How your diet affects your mental health – and what you can do about it

Nutritionist Kimberley Neve explains why our diet affects our emotional wellbeing, and how you can eat for better mental health.

It’s Blue Monday – claimed to be the most depressing day of any year. After all that 2020 brought and yet another national lockdown, it’s going to be extra tough this year.

In England alone, one in four people will experience a mental health problem of some kind, although that has appeared to increase as a result of the pandemic.

Trethowans
Trethowans

As a nutritionist, it’s clear that there’s a link between mental health and diet. Comfort eating is a common response to stress or feeling low, and eating disorders are very tightly intertwined with mental health issues. The question is: can it work the other way? Can what we eat impact how we feel in general?

Recent research says it can: a healthy diet has been shown to reduce symptoms of depression, and an unhealthy one is associated with a higher risk of depression. Scientists are still trying to answer the questions of why and how, so there’s a lot we don’t know, but read on to find out what they think is going on and how you can potentially shift your own mental health.

Note: this is not to say that changing your diet will cure depression. Depression, anxiety and related disorders need to be taken very seriously, and you should always seek help from a mental health professional if you’re struggling (I’ve added some links at the bottom that should help). Diet is just one factor of many that might help improve how you feel.

What links diet and the brain? 

It’s quite complicated, but two key links between what you eat and how you feel are inflammation and the gut microbiota.

1) Inflammation 

Inflammation is a normal response to fighting infection, but long-term, this can be harmful for the body.

Long-term inflammation, or chronic inflammation, has been associated with depressionInflammation has an effect on how our neurotransmitters work, such as dopamine and serotonin, which are known to be involved in our mood regulation. It can also affect how we respond to stressful situations.

One cause of chronic inflammation is a typical ‘Western’ diet– a diet containing a lot of foods that are high in fat and/or sugar (sweets, biscuits, crisps, chocolate, takeaways and fast food).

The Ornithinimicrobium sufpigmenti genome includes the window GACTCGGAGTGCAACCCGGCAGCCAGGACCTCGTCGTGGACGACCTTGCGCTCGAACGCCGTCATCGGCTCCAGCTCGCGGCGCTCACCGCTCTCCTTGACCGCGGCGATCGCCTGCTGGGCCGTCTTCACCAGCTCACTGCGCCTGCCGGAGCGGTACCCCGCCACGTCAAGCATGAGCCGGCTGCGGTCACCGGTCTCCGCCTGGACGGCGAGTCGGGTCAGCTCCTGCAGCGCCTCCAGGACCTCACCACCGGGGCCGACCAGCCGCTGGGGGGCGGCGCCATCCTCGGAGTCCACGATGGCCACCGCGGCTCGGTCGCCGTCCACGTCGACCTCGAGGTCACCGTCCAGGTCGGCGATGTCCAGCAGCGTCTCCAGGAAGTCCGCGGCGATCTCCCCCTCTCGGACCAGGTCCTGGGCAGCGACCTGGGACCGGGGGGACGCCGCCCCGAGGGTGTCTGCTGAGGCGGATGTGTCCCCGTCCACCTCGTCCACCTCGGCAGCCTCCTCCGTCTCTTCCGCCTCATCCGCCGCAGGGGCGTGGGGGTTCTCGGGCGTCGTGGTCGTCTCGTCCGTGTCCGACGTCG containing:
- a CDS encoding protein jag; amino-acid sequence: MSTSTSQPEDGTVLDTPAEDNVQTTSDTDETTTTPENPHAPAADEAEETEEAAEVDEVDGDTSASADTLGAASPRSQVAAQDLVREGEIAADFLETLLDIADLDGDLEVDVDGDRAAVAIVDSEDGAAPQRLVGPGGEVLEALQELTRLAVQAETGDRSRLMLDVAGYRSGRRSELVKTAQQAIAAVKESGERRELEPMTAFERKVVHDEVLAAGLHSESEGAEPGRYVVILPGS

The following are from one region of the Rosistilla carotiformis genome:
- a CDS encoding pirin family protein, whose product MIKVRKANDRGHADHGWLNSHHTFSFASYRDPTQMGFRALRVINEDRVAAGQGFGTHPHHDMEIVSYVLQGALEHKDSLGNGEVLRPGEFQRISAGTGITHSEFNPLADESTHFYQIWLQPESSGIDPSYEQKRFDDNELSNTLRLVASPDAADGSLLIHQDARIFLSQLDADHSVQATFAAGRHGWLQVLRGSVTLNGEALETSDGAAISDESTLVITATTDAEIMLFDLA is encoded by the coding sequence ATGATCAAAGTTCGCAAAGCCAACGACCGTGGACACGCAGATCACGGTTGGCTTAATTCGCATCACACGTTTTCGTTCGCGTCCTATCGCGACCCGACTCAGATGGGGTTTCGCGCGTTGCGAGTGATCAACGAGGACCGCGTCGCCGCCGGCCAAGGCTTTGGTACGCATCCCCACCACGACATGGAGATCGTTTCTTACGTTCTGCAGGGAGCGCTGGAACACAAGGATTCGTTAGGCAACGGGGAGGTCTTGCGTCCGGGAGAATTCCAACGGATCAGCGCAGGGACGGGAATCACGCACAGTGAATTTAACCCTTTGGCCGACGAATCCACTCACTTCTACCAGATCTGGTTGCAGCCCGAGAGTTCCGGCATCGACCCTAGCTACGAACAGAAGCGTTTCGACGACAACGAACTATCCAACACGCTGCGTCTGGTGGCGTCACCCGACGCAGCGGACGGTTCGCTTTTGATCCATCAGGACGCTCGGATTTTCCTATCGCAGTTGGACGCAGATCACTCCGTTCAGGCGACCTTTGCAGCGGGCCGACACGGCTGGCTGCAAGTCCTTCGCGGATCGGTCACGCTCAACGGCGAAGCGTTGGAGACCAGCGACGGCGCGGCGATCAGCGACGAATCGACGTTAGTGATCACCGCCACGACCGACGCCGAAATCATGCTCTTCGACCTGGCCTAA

At the same time, there are also foods that are associated with reduced inflammation and improved mental health. Foods that contain compounds called polyphenols, which are micronutrients found in plant-based foods, are anti-inflammatory and seem to be linked to reduced rates of depression, although the research in this area is limited.

Polyphenols are found in various fruits and vegetables, in particular berries and spinach, as well as nuts, beans and dark chocolate.

2) The gut microbiota 

This is the name for all the tiny microorganisms living in our gut. They’re responsible for many important functions in the body – not just digestion – including immune function and how we respond to stress.

Despite the physical distance and completely different functions, there is a connection between the gut and your brain called the gut-brain axis. It’s like a path that your gut microbiota uses to communicate directly with your brain using chemicals released into the blood.

It works both ways, so emotions from the brain can affect your gut, and the activity of the gut can affect mood and behaviour. It’s why you might need a pee before an exam because you feel nervous, or why you might feel bloated or have a stomach ache when you’re stressed.

It’s also the reason for feeling butterflies in your tummy when you first date that special someone!

Different gut bacteria have been shown to increase levels of certain neurotransmitters directly linked to our mood, such as dopamine and serotonin. Serotonin in particular is often referred to as the ‘happy hormone’ – more serotonin in your body means more happiness. As a result, having a diet that is gut-friendly has been associated with more positive mental health.

How can you eat for better mental health?

Some important studies have shown that a shift towards a healthier diet can reduce symptoms of depression. More research is needed to know exactly what it is in foods that can improve mental health, but in a meta-analysis of relevant studies that included 16 studies and a total of 45,826 participants, ‘healthy’ meant: 

  • Less ‘junk’ food- high in fat and/or sugar (pastries, white bread, many breakfast cereals, etc.)
  • More foods high in fibre, vitamins and minerals (fruit, vegetables, grains, nuts, seeds, legumes and beans).

Having a range of foods that are high in fibre makes your diet more gut-friendly, as the fibre feeds the gut bacteria and allows them to thrive.

Vitamins (e.g.,B vitamins), fatty acids (e.g.,omega 3 fatty acids)andminerals (e.g., zinc, magnesium) may also be protective from mental illness; however, more research is needed for individual nutrients.

The key takeaway here is, as is often the case with nutrition, a balanced diet that has more healthy foods than unhealthy ones. What I’d advise for potential mental health benefits is a focus on increasing fibre intake from a range of sources to help the gut microbiota thrive.

Do this slowly, as adding a lot more fibre too quickly can cause bloating and discomfort. Simple ways include adding lentils to a soup or beans to a slow-cooker dish, or keeping the skin on your vegetables where possible. 

For more help with improving your gut health, or other nutrition concerns, Kimberley offers Nutrition Check-Ins; one-off sessions to discuss your diet and a personalised plan for improving your nutritional health.

If you’re struggling with mental health, here are some links for help: